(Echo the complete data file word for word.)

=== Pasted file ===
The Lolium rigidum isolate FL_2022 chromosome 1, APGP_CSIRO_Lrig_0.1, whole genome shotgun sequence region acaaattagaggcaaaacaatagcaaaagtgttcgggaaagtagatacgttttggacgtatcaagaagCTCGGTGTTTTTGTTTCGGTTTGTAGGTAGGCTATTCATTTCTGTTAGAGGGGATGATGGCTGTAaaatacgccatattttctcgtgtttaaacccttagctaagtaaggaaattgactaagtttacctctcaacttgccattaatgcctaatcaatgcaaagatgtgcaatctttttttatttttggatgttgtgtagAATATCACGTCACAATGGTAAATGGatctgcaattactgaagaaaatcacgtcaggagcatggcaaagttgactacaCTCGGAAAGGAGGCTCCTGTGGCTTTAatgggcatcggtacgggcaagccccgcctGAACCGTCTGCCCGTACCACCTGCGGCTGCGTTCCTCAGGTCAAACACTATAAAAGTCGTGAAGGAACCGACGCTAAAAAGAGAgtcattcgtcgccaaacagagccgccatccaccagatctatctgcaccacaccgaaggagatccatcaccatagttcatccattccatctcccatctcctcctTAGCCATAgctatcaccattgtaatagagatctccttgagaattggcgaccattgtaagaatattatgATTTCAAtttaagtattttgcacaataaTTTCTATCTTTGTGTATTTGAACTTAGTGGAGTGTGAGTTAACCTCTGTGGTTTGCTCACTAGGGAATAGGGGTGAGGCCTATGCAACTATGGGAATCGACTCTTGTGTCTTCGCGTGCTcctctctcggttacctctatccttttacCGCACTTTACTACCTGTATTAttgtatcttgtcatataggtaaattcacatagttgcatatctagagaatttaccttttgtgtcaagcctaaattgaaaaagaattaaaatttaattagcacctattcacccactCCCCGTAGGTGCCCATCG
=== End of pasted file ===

The Lolium rigidum isolate FL_2022 chromosome 1, APGP_CSIRO_Lrig_0.1, whole genome shotgun sequence region acaaattagaggcaaaacaatagcaaaagtgttcgggaaagtagatacgttttggacgtatcaagaagCTCGGTGTTTTTGTTTCGGTTTGTAGGTAGGCTATTCATTTCTGTTAGAGGGGATGATGGCTGTAaaatacgccatattttctcgtgtttaaacccttagctaagtaaggaaattgactaagtttacctctcaacttgccattaatgcctaatcaatgcaaagatgtgcaatctttttttatttttggatgttgtgtagAATATCACGTCACAATGGTAAATGGatctgcaattactgaagaaaatcacgtcaggagcatggcaaagttgactacaCTCGGAAAGGAGGCTCCTGTGGCTTTAatgggcatcggtacgggcaagccccgcctGAACCGTCTGCCCGTACCACCTGCGGCTGCGTTCCTCAGGTCAAACACTATAAAAGTCGTGAAGGAACCGACGCTAAAAAGAGAgtcattcgtcgccaaacagagccgccatccaccagatctatctgcaccacaccgaaggagatccatcaccatagttcatccattccatctcccatctcctcctTAGCCATAgctatcaccattgtaatagagatctccttgagaattggcgaccattgtaagaatattatgATTTCAAtttaagtattttgcacaataaTTTCTATCTTTGTGTATTTGAACTTAGTGGAGTGTGAGTTAACCTCTGTGGTTTGCTCACTAGGGAATAGGGGTGAGGCCTATGCAACTATGGGAATCGACTCTTGTGTCTTCGCGTGCTcctctctcggttacctctatccttttacCGCACTTTACTACCTGTATTAttgtatcttgtcatataggtaaattcacatagttgcatatctagagaatttaccttttgtgtcaagcctaaattgaaaaagaattaaaatttaattagcacctattcacccactCCCCGTAGGTGCCCATCG